NEW YORK – The ACLU has issued the following statement in response to the Indiana legislature proposing amendments to address the harmful effects of SB 101, a Religious Freedom Restoration Act (RFRA) bill:
“The events in Indiana over the last week represent a dramatic change in the way our country reacts to discrimination hiding under the guise of religion.
The Indiana legislature and the governor made a terrible and dangerous mistake, and they were met with widespread condemnation and a backlash that has hurt their state’s reputation and its economy.
The outcry – from businesses, religious organizations, community leaders, and millions of people inside Indiana and around the country – forced a change to the law.[pullquote] “The events in Indiana over the last week represent a dramatic change in the way our country reacts to discrimination hiding under the guise of religion. … The outcry – from businesses, religious organizations, community leaders, and millions of people inside Indiana and around the country – forced a change to the law. …”[/pullquote]
Because of these changes, the harm of the law has been lessened, but there remain significant problems that must be addressed.
With these amendments, the RFRA cannot be used as a defense in some kinds of discrimination cases. That’s a major improvement. But it still poses a risk that it can be used to deny rights to others, including in education, access to health care, and other aspects of people’s lives. While this is one piece of the solution, it is incomplete. Religious freedom is important, but it doesn’t give anyone the right to impose their beliefs on others, discriminate, or cause harm.
This national conversation has shined a light on the fact that Indiana – as well as twenty-seven other states – do not have statewide nondiscrimination protections for gay and transgender people, meaning that discrimination is still legal in most of the country.
The work to stop these harms begins – but does not end – with a renewed push to update Indiana law to include protections for gay and transgender people, and ensure that no one is denied housing, turned away from a business, or fired from a job simply because of who they are or who they love.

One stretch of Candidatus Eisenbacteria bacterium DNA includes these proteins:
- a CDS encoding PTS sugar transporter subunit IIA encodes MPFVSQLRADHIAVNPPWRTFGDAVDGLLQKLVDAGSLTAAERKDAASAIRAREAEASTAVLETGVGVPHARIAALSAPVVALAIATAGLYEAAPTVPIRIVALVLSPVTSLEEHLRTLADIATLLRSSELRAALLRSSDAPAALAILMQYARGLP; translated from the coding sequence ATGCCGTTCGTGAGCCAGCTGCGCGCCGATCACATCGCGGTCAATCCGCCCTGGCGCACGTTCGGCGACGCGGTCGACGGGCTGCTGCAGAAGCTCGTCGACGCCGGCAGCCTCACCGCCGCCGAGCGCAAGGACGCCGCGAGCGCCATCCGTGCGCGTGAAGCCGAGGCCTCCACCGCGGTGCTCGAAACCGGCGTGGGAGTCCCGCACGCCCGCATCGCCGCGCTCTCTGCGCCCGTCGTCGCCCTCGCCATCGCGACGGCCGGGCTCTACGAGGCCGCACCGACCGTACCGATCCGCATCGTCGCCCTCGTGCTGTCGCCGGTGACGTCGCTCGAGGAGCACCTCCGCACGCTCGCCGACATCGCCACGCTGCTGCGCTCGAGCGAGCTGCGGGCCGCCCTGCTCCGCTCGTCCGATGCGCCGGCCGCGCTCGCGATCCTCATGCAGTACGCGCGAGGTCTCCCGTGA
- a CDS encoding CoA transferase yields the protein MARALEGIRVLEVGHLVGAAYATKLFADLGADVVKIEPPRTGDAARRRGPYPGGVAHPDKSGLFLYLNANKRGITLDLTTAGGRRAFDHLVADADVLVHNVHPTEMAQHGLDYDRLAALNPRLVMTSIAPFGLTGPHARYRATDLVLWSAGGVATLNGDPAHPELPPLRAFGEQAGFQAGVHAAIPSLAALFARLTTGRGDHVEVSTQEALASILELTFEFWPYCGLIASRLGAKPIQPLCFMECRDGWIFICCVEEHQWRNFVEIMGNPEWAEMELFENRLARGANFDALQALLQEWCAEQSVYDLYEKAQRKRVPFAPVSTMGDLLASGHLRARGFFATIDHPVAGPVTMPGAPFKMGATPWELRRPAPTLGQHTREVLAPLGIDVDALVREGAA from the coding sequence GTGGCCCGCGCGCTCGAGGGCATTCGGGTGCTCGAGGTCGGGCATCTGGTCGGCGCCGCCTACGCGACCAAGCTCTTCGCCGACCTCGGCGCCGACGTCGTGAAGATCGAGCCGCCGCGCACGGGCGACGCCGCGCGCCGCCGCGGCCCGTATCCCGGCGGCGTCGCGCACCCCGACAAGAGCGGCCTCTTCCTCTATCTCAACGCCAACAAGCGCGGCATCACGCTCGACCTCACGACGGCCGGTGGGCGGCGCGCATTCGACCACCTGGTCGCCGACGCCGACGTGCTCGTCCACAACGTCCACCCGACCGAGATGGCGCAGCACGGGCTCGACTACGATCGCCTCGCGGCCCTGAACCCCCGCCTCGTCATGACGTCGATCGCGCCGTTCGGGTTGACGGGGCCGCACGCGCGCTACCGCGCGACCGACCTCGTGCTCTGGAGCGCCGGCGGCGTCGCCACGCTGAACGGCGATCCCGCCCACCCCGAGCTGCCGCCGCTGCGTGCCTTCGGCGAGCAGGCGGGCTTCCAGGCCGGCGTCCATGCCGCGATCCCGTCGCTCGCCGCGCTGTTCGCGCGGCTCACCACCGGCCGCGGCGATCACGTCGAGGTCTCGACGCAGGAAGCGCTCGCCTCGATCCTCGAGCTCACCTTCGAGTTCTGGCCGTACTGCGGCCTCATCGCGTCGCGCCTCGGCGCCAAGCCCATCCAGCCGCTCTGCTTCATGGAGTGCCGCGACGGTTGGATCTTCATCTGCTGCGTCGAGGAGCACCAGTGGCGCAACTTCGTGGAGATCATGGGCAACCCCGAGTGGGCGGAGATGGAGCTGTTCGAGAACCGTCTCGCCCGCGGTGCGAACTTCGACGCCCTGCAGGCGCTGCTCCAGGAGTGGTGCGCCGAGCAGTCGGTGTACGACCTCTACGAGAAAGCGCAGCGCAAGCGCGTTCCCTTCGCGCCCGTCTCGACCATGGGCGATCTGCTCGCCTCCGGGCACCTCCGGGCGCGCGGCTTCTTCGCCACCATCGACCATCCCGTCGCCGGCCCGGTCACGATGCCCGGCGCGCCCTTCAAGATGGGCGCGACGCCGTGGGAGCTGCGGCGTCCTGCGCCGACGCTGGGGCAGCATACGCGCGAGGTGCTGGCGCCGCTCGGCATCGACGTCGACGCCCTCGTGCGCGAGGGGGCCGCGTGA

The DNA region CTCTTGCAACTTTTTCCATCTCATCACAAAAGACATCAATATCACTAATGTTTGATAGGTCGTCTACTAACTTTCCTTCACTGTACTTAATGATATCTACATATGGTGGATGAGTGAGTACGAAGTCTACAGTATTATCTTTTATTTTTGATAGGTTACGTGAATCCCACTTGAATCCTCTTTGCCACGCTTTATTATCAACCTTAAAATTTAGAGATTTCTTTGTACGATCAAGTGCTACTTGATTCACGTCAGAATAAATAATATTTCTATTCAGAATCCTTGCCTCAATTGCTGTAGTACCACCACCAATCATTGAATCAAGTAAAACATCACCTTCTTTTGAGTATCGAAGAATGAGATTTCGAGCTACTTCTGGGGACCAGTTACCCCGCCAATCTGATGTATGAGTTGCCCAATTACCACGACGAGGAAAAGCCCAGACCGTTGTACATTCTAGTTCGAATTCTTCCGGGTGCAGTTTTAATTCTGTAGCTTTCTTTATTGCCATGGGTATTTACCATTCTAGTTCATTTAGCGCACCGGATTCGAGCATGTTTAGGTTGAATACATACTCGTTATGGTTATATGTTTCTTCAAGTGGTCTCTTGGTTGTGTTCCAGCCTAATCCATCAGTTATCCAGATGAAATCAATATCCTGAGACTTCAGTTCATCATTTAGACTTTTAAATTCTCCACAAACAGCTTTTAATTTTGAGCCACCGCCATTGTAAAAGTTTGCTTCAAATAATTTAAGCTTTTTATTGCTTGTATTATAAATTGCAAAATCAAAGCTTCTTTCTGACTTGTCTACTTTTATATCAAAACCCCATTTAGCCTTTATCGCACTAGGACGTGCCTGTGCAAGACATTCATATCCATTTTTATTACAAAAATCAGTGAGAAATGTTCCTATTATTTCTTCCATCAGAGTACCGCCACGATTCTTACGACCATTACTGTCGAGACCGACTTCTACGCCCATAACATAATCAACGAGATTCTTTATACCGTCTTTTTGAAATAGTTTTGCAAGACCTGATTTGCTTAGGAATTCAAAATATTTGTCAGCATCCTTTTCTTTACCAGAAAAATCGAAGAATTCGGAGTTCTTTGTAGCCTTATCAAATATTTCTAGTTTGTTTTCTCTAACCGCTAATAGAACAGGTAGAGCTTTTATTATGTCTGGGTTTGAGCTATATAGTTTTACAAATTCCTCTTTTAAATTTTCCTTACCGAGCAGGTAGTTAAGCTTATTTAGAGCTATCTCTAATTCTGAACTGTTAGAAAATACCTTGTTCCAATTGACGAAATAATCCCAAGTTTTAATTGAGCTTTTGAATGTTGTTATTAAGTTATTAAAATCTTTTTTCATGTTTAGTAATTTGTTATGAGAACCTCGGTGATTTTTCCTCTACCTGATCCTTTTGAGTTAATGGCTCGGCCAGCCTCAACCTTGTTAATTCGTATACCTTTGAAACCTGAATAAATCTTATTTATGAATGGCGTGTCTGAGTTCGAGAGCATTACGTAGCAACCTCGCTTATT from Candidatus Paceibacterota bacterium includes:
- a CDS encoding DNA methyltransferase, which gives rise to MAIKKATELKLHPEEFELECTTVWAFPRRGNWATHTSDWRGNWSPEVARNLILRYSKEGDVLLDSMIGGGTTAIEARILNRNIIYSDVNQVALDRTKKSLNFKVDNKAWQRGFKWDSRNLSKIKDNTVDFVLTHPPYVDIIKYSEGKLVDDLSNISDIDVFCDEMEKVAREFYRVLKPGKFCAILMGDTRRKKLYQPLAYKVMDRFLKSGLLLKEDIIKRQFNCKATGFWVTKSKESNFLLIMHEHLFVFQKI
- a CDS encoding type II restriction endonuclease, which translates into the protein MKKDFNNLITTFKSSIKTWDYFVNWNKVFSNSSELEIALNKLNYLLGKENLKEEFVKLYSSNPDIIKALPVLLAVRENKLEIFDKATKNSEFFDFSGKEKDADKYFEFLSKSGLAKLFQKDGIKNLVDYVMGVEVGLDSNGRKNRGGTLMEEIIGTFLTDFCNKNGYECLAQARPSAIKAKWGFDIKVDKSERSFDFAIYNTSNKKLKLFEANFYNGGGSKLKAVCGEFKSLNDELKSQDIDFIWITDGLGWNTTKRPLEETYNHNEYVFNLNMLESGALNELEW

People across this country have sent a strong message that they will not stand by silently while their friends, neighbors and co-workers are put at risk of discrimination.
That’s a lesson we hope other states hear loud and clear.”
[From a News Release]
NEW YORK —GLSEN’s Executive Director, Dr. Eliza Byard, made the following statement on the status of the Religious Freedom Restoration Acts in Arkansas and Indiana.
“Arkansas Gov. Asa Hutchinson’s request of the General Assembly to recall the Religious Freedom Restoration Act (RFRA) is not enough. If the bill is not recalled or if Gov. Hutchinson does not veto it within five days, it automatically becomes law. Talk is not enough. The Governor needs to act. He needs to veto the RFRA bill now. [pullquote]If the bill is not recalled or if Gov. Hutchinson does not veto it within five days, it automatically becomes law. Talk is not enough. The Governor needs to act. He needs to veto the RFRA bill now.[/pullquote]
“Republicans in Indiana have taken a good first step in developing language that will protect lesbian, gay, bisexual and transgender (LGBT) people from discrimination on the basis of sexual orientation and gender identity. Ultimately, however, as in Arkansas, there is no need for a RFRA in the first place, and there never has been. Where is this same sense of urgency to protect the well-being of LGBT youth – the majority of whom in Arkansas and Indiana are harassed and ostracized in school every day – to be in safe and affirming school environments where they can thrive like their classmates? That is what our political leaders need to be focused on.”
For additional data on school climates for LGBT youth, click here.
GLSEN is the leading national education organization focused on ensuring safe and affirming schools for all students. Celebrating its 25th year, GLSEN envisions a world in which every child learns to respect and accept all people, regardless of sexual orientation or gender identity/expression. GLSEN seeks to develop school climates where difference is valued for the positive contribution it makes to creating a more vibrant and diverse community. For information on GLSEN’s research, educational resources, public policy advocacy, student organizing programs and educator training initiatives, visit www.glsen.org.
[From a News Release]